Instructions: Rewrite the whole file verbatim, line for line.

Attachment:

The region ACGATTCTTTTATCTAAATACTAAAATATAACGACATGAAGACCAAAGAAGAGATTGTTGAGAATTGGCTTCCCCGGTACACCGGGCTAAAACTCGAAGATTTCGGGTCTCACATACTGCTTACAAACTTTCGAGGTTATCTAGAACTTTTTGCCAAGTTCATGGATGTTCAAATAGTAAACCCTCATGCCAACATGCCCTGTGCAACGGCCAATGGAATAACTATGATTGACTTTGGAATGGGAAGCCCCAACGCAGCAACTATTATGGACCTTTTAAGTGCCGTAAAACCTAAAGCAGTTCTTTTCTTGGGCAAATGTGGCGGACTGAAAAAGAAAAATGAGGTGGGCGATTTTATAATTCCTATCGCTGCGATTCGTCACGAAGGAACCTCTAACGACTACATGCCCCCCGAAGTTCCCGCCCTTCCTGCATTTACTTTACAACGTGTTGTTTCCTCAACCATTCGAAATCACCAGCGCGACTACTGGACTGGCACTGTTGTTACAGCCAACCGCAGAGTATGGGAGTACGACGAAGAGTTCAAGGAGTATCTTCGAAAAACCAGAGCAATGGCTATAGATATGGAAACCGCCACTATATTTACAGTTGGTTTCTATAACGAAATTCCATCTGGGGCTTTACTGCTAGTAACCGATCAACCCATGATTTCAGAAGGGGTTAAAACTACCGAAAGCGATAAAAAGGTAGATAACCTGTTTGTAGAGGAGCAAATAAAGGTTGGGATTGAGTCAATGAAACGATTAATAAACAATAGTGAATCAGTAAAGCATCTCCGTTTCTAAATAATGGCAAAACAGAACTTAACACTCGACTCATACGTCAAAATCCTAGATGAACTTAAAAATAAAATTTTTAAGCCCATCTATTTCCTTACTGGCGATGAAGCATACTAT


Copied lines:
The region ACGATTCTTTTATCTAAATACTAAAATATAACGACATGAAGACCAAAGAAGAGATTGTTGAGAATTGGCTTCCCCGGTACACCGGGCTAAAACTCGAAGATTTCGGGTCTCACATACTGCTTACAAACTTTCGAGGTTATCTAGAACTTTTTGCCAAGTTCATGGATGTTCAAATAGTAAACCCTCATGCCAACATGCCCTGTGCAACGGCCAATGGAATAACTATGATTGACTTTGGAATGGGAAGCCCCAACGCAGCAACTATTATGGACCTTTTAAGTGCCGTAAAACCTAAAGCAGTTCTTTTCTTGGGCAAATGTGGCGGACTGAAAAAGAAAAATGAGGTGGGCGATTTTATAATTCCTATCGCTGCGATTCGTCACGAAGGAACCTCTAACGACTACATGCCCCCCGAAGTTCCCGCCCTTCCTGCATTTACTTTACAACGTGTTGTTTCCTCAACCATTCGAAATCACCAGCGCGACTACTGGACTGGCACTGTTGTTACAGCCAACCGCAGAGTATGGGAGTACGACGAAGAGTTCAAGGAGTATCTTCGAAAAACCAGAGCAATGGCTATAGATATGGAAACCGCCACTATATTTACAGTTGGTTTCTATAACGAAATTCCATCTGGGGCTTTACTGCTAGTAACCGATCAACCCATGATTTCAGAAGGGGTTAAAACTACCGAAAGCGATAAAAAGGTAGATAACCTGTTTGTAGAGGAGCAAATAAAGGTTGGGATTGAGTCAATGAAACGATTAATAAACAATAGTGAATCAGTAAAGCATCTCCGTTTCTAAATAATGGCAAAACAGAACTTAACACTCGACTCATACGTCAAAATCCTAGATGAACTTAAAAATAAAATTTTTAAGCCCATCTATTTCCTTACTGGCGATGAAGCATACTAT